1995 Texas Attorney General Reports and Opinions 1665 (1995)

handle is hein.sag/sagtx0060 and id is 1 raw text is: Office of the ttornep @eneral
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ATTORNEY GENERAL                       January 9, 1995
Honorable John T. Montford            Opinion No. DM-313
Finance Committee                    Re: Whether a county is required to accept
Texas State Senate                   warrantless arrestees from a municipal police
P.O. Box 12068                        department, and related questions (RQ-606)
Austin, Texas 78711
Dear Senator Montford:
In view of a dispute between the City of Odessa (the city) and Ector County (the
county) as to who is responsible for incarcerating certain persons arrested by the city
police for the violation of state criminal provisions, you have asked this office a series of
You ask first whether, if a city police officer arrests a person for violating a state
criminal statute and a magistrate issues a commitment order for the person, the county is
required to incarcerate the person. In our view, Attorney General Opinion JM-151 (1984)
and article 2.18 of the Code of Criminal Procedure both answer this question in the
Article 2.18 of the Code of Criminal Procedure provides that [w]hen a prisoner is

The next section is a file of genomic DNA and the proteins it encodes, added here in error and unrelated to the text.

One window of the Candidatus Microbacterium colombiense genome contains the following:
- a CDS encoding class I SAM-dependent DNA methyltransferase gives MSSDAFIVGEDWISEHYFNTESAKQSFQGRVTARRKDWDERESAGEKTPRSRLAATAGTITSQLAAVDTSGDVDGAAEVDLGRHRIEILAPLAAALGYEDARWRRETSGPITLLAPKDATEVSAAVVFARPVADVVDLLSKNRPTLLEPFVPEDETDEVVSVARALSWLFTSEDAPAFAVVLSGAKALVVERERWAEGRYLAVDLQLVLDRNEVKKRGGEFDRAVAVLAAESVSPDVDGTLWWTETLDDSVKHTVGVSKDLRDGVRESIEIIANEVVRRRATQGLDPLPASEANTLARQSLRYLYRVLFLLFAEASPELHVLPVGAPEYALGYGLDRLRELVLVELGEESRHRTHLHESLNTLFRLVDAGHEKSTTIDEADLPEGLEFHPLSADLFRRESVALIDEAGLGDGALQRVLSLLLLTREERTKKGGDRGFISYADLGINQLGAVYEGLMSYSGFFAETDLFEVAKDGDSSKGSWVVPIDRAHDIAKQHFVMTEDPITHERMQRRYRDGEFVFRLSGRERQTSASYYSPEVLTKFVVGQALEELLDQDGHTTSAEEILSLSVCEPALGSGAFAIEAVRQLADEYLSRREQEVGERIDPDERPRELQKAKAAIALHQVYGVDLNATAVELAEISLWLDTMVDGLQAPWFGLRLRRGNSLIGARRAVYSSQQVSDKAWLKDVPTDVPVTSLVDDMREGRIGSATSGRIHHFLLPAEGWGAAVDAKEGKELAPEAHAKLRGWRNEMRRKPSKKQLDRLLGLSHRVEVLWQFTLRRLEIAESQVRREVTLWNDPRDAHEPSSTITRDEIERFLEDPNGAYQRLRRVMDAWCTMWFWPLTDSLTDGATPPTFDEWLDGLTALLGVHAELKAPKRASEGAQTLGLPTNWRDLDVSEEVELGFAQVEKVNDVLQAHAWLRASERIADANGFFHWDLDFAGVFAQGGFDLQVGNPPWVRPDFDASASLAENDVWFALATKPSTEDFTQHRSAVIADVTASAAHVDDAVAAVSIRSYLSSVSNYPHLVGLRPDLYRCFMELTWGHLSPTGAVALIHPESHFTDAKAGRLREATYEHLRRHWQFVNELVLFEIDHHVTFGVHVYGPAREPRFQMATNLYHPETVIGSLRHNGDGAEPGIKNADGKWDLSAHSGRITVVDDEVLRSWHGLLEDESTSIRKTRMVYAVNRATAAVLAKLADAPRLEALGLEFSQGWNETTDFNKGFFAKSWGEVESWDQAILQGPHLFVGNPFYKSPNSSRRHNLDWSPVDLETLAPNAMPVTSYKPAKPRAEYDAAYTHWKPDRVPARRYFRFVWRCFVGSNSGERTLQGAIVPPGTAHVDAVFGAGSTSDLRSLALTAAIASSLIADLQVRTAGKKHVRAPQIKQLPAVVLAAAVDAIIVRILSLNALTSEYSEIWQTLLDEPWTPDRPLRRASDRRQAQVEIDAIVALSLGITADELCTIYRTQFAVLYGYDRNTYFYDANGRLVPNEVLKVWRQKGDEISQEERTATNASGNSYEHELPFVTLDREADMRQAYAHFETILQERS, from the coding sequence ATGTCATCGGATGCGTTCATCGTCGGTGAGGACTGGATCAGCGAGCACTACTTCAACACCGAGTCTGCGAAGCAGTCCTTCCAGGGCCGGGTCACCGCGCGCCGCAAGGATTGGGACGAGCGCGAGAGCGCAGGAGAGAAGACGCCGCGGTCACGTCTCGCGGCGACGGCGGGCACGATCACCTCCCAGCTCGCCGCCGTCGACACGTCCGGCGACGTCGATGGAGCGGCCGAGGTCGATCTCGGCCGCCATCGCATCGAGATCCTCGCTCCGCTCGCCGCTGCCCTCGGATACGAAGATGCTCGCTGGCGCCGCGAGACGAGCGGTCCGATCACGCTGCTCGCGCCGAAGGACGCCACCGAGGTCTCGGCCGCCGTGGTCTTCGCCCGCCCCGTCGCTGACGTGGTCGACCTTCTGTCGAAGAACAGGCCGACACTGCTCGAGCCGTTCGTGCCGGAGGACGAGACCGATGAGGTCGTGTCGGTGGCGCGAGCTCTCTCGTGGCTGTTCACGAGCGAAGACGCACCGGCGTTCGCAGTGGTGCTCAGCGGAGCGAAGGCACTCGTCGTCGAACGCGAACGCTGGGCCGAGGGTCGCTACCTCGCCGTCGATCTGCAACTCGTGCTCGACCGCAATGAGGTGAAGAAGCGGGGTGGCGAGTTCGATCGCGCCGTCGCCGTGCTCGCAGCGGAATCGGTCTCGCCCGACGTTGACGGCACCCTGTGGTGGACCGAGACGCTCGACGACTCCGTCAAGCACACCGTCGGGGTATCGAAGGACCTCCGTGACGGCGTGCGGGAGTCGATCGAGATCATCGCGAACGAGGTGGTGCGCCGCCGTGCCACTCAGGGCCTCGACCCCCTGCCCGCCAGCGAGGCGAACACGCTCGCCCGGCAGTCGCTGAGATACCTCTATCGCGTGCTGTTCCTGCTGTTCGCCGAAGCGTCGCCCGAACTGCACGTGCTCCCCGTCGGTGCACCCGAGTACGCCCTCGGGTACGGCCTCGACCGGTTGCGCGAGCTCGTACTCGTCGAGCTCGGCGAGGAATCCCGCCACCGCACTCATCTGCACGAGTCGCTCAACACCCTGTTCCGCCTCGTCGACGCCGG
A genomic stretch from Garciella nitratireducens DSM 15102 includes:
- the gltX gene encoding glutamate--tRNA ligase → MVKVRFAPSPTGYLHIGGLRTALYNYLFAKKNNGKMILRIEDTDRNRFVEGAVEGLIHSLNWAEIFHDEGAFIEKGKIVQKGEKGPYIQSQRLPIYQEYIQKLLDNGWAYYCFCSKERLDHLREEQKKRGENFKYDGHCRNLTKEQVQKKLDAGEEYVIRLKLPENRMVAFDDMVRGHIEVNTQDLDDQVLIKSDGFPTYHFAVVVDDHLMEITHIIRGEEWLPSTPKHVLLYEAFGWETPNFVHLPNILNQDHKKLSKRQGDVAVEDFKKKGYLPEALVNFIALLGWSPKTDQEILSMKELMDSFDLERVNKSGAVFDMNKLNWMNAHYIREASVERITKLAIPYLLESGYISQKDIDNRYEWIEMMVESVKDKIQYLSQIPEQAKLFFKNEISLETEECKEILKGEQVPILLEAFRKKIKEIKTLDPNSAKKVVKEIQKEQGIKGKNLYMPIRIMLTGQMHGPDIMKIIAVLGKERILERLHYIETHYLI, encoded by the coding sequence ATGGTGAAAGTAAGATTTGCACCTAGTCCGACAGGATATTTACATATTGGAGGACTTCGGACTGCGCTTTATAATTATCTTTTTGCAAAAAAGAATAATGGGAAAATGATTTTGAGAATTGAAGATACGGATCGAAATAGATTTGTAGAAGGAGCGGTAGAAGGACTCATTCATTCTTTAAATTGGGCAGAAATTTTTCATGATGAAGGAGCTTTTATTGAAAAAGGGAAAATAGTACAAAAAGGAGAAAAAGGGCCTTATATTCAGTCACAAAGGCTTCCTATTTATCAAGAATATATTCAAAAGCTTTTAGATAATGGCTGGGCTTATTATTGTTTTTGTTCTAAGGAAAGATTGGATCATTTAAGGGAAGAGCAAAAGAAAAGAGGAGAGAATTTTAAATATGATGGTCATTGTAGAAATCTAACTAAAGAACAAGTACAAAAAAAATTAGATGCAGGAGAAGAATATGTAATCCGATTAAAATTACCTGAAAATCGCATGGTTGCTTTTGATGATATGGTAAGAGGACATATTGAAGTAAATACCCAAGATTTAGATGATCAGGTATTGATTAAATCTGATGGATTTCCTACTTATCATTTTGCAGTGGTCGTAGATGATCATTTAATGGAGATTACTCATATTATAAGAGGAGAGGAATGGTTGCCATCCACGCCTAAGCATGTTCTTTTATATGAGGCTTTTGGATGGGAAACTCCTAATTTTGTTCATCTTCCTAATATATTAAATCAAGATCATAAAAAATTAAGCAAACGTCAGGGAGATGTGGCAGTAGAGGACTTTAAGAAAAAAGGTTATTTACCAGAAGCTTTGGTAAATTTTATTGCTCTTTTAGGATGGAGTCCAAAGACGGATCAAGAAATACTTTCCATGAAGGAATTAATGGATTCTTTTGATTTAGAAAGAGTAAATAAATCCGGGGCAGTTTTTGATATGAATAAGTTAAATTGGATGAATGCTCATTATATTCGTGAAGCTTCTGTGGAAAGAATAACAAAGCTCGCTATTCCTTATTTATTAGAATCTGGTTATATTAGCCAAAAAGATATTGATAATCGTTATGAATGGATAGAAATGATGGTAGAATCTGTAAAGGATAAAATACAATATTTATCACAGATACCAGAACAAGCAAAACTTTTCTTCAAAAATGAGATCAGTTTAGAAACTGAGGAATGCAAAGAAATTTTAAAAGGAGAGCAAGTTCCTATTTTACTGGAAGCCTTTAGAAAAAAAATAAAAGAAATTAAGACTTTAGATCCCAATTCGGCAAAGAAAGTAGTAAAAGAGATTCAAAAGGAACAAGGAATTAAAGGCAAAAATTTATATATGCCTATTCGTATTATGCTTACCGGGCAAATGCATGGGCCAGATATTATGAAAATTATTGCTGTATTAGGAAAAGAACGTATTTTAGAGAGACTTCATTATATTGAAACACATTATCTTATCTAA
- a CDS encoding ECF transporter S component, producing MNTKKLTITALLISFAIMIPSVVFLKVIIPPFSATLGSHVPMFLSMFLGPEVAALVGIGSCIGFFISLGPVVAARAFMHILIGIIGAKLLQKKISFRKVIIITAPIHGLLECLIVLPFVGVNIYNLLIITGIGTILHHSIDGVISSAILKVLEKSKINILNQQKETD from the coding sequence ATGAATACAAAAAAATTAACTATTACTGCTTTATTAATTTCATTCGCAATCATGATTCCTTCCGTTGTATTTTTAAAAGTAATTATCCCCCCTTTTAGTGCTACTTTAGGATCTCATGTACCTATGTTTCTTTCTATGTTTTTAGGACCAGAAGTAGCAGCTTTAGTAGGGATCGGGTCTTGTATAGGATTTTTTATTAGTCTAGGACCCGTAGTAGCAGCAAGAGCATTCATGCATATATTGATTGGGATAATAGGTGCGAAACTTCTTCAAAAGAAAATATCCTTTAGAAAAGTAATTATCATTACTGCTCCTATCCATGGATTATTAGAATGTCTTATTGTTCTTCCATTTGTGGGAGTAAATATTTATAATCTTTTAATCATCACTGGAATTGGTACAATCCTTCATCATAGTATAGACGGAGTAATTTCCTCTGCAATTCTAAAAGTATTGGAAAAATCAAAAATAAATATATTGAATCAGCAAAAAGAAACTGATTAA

committed to jail by warrant from a magistrate or court, he shall be placed in jail by the
sheriff. To permit such a prisoner to remain out of jail is a violation of duty on the part
of [the] sheriff. Accordingly, Attorney General Opinion JM-151 held that a county jail
was required to accept state statute violators after a magistrate had committed them to the
jail. JM-151, at 2.
Your second question concerns whether a municipal judge may issue such a
commitment order, particularly when the offense charged is a class A or B misdemeanor.
The warrant of commitment is defined by article 16.20 of the Code of Criminal Procedure,
which further stipulates its requisites. According to article 16.20, A 'commitment' is an
order signed by the proper magistrate directing a sheriff to receive and place in jail the
person so committed.
'Attorney General Opinion JM-151 did not overrule, and this opinion should not be construed to
overrule, Attorney General Opinion MW-52 (1979), which held that a sheriff has no duty to confine a
person in the county jail solely for the violation of a municipal ordinance.

p. 1665

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